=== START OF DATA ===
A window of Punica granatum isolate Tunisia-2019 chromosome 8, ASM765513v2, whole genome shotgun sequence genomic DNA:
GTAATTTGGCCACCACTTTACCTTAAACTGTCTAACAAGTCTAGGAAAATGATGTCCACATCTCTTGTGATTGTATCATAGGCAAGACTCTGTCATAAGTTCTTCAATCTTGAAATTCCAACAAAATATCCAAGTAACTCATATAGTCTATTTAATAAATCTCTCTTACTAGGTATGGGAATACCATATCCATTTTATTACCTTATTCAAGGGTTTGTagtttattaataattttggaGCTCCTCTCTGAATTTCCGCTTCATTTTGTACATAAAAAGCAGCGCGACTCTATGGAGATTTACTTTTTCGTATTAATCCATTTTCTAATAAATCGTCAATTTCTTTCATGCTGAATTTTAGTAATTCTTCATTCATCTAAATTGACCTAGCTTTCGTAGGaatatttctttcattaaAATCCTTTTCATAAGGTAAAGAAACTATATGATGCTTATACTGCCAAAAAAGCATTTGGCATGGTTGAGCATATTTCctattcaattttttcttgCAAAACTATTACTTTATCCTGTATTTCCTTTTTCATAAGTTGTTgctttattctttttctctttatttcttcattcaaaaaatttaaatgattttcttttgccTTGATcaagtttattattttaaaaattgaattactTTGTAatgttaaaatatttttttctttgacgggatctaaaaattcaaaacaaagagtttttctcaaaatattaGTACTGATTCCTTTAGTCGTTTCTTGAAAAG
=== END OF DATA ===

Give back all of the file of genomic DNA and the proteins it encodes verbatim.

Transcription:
A window of Punica granatum isolate Tunisia-2019 chromosome 8, ASM765513v2, whole genome shotgun sequence genomic DNA:
GTAATTTGGCCACCACTTTACCTTAAACTGTCTAACAAGTCTAGGAAAATGATGTCCACATCTCTTGTGATTGTATCATAGGCAAGACTCTGTCATAAGTTCTTCAATCTTGAAATTCCAACAAAATATCCAAGTAACTCATATAGTCTATTTAATAAATCTCTCTTACTAGGTATGGGAATACCATATCCATTTTATTACCTTATTCAAGGGTTTGTagtttattaataattttggaGCTCCTCTCTGAATTTCCGCTTCATTTTGTACATAAAAAGCAGCGCGACTCTATGGAGATTTACTTTTTCGTATTAATCCATTTTCTAATAAATCGTCAATTTCTTTCATGCTGAATTTTAGTAATTCTTCATTCATCTAAATTGACCTAGCTTTCGTAGGaatatttctttcattaaAATCCTTTTCATAAGGTAAAGAAACTATATGATGCTTATACTGCCAAAAAAGCATTTGGCATGGTTGAGCATATTTCctattcaattttttcttgCAAAACTATTACTTTATCCTGTATTTCCTTTTTCATAAGTTGTTgctttattctttttctctttatttcttcattcaaaaaatttaaatgattttcttttgccTTGATcaagtttattattttaaaaattgaattactTTGTAatgttaaaatatttttttctttgacgggatctaaaaattcaaaacaaagagtttttctcaaaatattaGTACTGATTCCTTTAGTCGTTTCTTGAAAAG